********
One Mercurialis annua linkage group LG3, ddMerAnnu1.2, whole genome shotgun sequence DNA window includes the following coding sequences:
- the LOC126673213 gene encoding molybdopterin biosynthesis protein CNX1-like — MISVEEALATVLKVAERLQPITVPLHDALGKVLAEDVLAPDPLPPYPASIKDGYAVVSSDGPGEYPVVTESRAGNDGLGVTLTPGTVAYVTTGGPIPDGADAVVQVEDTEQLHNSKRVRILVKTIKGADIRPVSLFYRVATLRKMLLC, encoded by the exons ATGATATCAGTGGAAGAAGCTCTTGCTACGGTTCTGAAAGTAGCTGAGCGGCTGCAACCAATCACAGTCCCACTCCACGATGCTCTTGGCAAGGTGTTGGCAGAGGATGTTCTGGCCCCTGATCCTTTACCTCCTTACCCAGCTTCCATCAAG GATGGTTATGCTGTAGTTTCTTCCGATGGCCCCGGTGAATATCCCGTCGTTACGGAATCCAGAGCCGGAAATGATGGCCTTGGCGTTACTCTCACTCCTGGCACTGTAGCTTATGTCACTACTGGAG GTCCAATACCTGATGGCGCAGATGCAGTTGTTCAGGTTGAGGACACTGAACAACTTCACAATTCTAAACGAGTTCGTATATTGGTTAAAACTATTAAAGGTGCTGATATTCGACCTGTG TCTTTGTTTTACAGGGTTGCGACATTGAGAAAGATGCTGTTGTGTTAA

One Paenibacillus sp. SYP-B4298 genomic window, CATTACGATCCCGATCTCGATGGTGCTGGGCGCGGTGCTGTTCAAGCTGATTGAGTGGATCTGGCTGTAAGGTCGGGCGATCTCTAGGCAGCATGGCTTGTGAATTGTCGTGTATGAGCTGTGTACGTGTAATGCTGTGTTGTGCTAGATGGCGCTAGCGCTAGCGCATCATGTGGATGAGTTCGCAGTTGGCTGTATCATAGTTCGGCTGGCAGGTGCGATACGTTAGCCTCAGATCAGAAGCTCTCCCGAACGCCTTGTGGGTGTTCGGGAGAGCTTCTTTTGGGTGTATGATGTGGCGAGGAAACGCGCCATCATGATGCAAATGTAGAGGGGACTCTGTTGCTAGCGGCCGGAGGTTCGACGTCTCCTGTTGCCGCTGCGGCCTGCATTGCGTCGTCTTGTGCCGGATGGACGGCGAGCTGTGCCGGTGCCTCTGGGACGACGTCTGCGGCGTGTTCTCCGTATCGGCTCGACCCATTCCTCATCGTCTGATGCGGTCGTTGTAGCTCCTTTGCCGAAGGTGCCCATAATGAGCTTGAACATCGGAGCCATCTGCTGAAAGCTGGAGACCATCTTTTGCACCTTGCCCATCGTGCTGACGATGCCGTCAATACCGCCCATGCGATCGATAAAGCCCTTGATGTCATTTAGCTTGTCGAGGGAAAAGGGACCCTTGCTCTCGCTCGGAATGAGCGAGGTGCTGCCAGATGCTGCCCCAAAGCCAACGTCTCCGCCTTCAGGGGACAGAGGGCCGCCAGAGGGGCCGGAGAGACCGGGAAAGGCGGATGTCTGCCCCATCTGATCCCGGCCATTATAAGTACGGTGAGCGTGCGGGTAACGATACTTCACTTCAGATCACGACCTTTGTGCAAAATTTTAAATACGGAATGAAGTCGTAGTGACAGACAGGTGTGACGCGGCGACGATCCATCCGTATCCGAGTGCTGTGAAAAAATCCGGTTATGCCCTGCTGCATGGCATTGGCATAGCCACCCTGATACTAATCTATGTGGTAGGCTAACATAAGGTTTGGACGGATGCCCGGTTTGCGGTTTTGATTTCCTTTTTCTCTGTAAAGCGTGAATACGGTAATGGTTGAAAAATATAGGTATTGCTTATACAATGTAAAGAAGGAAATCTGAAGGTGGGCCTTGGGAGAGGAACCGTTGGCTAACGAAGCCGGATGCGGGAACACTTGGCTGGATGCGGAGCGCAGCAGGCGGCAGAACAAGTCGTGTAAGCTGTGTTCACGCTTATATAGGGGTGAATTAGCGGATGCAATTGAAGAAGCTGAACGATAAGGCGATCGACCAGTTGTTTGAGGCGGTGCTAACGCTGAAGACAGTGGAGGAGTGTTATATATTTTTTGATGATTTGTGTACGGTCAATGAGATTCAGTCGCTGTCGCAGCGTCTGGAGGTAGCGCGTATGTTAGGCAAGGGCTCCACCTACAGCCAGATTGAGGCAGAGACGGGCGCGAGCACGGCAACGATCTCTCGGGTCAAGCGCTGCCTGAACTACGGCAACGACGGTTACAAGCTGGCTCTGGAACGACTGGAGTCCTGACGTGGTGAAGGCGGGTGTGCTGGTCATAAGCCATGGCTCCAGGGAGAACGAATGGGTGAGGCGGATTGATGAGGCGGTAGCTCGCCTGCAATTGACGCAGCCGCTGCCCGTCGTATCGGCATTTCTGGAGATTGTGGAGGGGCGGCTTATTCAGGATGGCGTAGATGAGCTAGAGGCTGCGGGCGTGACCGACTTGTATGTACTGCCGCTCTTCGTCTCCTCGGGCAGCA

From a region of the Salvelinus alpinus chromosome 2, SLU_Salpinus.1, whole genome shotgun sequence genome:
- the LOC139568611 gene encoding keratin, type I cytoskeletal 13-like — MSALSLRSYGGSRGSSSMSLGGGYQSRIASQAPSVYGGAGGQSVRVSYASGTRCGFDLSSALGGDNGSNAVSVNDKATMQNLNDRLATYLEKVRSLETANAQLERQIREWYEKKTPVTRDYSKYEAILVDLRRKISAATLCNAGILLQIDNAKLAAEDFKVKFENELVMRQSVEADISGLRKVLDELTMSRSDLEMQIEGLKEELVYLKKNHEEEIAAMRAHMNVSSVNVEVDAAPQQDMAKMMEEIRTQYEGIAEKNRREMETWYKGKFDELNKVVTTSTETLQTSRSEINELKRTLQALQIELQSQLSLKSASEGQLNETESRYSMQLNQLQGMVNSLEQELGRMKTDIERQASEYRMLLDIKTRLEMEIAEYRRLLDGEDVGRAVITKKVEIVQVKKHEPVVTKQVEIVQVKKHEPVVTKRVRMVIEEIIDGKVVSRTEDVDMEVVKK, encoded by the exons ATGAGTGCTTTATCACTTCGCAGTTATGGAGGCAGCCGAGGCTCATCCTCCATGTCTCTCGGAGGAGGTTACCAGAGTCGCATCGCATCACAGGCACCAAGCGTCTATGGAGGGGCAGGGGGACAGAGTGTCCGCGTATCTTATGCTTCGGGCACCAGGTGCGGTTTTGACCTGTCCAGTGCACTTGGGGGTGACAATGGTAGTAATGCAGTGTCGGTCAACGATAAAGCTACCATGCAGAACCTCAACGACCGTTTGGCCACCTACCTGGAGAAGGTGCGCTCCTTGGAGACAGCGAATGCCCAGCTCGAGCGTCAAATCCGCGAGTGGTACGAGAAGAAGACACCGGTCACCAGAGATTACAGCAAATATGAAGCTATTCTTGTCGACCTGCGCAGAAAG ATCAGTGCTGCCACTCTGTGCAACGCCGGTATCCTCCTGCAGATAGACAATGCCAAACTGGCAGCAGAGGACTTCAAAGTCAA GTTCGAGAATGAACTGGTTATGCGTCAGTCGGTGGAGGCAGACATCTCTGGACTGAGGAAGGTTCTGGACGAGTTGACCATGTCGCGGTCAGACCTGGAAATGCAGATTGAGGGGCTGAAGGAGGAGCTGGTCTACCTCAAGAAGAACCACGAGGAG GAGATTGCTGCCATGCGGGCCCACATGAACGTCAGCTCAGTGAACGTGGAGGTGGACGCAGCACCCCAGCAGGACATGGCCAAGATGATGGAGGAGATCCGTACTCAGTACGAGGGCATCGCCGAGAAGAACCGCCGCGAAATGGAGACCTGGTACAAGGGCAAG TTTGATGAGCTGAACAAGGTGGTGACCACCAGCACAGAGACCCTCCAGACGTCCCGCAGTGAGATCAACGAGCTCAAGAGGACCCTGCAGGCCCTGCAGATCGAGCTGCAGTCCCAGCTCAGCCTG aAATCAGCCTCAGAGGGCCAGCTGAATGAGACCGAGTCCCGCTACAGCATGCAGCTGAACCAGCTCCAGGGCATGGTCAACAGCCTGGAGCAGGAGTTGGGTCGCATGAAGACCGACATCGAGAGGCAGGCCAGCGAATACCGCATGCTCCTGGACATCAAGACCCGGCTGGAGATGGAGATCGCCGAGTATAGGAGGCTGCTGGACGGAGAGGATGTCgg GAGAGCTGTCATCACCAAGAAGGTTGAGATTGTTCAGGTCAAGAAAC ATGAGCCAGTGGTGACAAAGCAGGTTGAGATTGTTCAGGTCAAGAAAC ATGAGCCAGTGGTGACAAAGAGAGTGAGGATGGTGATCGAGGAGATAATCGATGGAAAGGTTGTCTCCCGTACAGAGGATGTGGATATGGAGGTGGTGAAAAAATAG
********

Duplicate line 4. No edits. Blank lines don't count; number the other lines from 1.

From a region of the Salvelinus alpinus chromosome 2, SLU_Salpinus.1, whole genome shotgun sequence genome: